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Norwalk Developers: Rental Housing Rises Anew

NORWALK, Conn. – If all goes well, within three years Norwalk will have about 1,000 new apartments – and that is the point, said Clayton Fowler, one of three developers approaching the state of breaking ground.

"It's a question of numbers, and it does seem to be the case that what people will pay (for) rental will support the construction of all those rental houses," said Fowler, chairman and CEO of Spinnaker Real Estate Partners, which hopes to begin construction on SoNo 95/7 in early 2012.

Fowler and representatives of three other companies hoping to change the face of Norwalk convened at the Stepping Stones Museum for Children on Wednesday. They gave Catherine Smith, new commissioner of economic and community development, a primer course on the city's long proposed developments in a presentation organized by state Sen. Bob Duff, D-Norwalk. Three of the four developments are moving through the permitting process.

Paxton Kinol of Stanley Siegelson Properties said his company is breaking ground next week for the West Avenue development known as Waypointe. He expects people to move into the 425 apartments in phase one in about a year.

Ken Olsen of POKO Partners told Smith that his Port Chester, N.Y., company was attracted to Norwalk by the redevelopment plan, the 2-mile strip that includes 95/7 and his Wall Street Place. "The success of what I am doing is dependent on what everybody else does," he said. "So I am keenly aware of what Clay is doing downtown, and Stanley right in the middle."

Ray Sullivan represented Mike Discala and the Head of the Harbor project , planned for the Wall and Smith streets area. He said Discala is "very anxious to submit to the town and start the approval process" on the development, which would include 75 units in one stage and 60 units in another.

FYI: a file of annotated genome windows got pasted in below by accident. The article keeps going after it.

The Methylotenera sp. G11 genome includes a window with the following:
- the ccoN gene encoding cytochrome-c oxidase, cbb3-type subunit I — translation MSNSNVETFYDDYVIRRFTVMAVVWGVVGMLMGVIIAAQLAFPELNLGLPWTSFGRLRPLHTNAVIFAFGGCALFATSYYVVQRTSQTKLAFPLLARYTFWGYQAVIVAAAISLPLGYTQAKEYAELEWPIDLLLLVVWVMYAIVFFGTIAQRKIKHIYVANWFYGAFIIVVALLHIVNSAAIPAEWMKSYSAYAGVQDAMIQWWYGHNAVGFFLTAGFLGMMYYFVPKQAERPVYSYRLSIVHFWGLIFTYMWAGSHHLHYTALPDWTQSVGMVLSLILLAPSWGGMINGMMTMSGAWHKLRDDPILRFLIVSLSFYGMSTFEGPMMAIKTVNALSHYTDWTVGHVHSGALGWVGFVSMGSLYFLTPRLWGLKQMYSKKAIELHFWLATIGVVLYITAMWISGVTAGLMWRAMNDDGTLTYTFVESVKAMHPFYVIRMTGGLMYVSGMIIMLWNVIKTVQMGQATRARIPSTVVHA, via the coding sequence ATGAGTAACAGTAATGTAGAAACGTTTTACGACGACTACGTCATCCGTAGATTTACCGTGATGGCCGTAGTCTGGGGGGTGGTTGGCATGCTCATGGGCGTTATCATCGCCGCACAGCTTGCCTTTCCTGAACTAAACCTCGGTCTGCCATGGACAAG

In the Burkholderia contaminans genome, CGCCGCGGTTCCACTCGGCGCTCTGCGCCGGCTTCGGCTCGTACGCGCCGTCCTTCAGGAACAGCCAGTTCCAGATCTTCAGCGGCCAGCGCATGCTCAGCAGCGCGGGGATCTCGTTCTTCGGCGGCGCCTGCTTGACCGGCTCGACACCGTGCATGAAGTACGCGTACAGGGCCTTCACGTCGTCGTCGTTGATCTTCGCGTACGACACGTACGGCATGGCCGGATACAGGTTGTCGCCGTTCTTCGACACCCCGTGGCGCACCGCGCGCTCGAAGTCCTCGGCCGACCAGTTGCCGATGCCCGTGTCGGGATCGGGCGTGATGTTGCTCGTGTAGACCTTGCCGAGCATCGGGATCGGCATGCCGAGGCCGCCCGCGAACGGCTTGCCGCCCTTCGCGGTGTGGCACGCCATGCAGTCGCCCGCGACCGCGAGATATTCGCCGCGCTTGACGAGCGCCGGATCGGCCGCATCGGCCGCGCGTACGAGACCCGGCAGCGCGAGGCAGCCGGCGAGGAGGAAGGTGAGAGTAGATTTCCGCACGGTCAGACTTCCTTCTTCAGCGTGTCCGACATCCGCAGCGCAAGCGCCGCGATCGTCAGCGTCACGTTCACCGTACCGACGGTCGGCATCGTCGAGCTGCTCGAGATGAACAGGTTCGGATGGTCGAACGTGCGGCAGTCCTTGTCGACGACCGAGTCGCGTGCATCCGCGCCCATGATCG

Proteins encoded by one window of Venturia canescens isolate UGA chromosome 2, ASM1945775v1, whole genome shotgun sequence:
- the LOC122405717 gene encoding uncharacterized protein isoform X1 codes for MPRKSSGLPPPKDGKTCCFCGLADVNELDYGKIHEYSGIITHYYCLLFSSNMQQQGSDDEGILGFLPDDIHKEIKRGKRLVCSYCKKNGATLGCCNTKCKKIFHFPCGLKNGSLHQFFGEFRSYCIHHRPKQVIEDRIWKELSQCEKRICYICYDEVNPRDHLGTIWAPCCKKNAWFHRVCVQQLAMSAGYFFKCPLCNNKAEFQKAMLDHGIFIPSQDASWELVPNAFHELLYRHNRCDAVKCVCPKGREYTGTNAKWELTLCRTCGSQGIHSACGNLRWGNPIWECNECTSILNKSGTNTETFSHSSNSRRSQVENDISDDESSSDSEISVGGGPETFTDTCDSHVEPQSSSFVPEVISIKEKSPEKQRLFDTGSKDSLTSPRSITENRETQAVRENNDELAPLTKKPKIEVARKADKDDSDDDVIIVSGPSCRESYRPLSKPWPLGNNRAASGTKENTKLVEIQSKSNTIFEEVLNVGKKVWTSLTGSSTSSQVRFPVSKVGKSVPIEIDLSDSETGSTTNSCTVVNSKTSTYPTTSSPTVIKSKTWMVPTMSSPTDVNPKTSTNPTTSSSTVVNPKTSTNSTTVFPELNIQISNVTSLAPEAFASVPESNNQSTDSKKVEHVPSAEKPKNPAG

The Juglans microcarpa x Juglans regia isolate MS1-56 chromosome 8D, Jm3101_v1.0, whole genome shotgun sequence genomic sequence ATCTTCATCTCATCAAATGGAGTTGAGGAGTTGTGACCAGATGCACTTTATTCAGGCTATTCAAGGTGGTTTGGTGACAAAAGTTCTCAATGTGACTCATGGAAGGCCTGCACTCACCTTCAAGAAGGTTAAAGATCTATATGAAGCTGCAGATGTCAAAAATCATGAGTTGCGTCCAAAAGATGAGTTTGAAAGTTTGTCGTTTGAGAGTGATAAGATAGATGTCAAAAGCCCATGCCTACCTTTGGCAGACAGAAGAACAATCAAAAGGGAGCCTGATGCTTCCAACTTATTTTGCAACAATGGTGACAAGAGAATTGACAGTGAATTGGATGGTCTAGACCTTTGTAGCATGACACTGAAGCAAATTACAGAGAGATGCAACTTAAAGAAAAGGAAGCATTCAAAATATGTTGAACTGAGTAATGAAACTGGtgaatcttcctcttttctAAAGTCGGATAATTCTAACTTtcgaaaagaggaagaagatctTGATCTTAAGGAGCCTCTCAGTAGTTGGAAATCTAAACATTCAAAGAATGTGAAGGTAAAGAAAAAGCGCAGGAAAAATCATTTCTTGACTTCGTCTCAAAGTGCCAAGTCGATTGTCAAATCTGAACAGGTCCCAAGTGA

The developers spoke of public/private partnerships and said they use every tax break available to make their projects happen.

"I will tell you on a general basis that development can still occur on the Coasts. It's very, very difficult to do any development in mid-America because the rents just don't permit it," Fowler said. "We have a very large development in St. Louis. You'll be shocked when I tell you this: It's an apartment, hotel, all in the same building with 234 parking, some retail, redoing of downtown mall. The project cost is $170 million; the value is $70 million; the rest of it is made up of public subsidies."

After the presentations, Smith questioned the amount of housing being built. She wanted to know whether demand would meet the supply.

Tim Sheehan, executive director of the Norwalk Redevelopment Agency, said the city did studies that show a strong demand for rental housing now. For one thing, there's an issue of mobility. "In terms of the younger demographics, the attitude of the homeowner has dramatically changed," he said. "You do not want to be a potted plant on the East Coast when an opportunity opens up on the West Coast. It's economic. People are looking for jobs."

Fowler said the market is partly open because virtually no one has built anything for several years. This also means there is money available for developers.

"Then, you have the more hurtful reason," Fowler said. "There are plenty of people who can't afford to own a house anymore, and they need to rent. ... Many people are more insecure, insecure about their livelihoods. They can't find a mortgage. You have several factors that suggest strong rental growth for the next several years ... with one caveat: It still is about jobs at the end of the day. It's about heads on beds and butts in seats."

The plans for his own development are not set, Fowler said. Spinnaker is still looking for a company interested in making 95/7 its corporate headquarters but it isn't working out. He plans to approach the city with modifications. "We're contemplating what changes to the plan which we think will be necessitated by the lack of office demand," he said. "We're still looking, but it's a question of economics. Frankly, there are businesses, although they may be expanding, but it's not robust. ... There's only one thing to do and that's residential housing, rental."

Contact reporter Nancy Chapman at .

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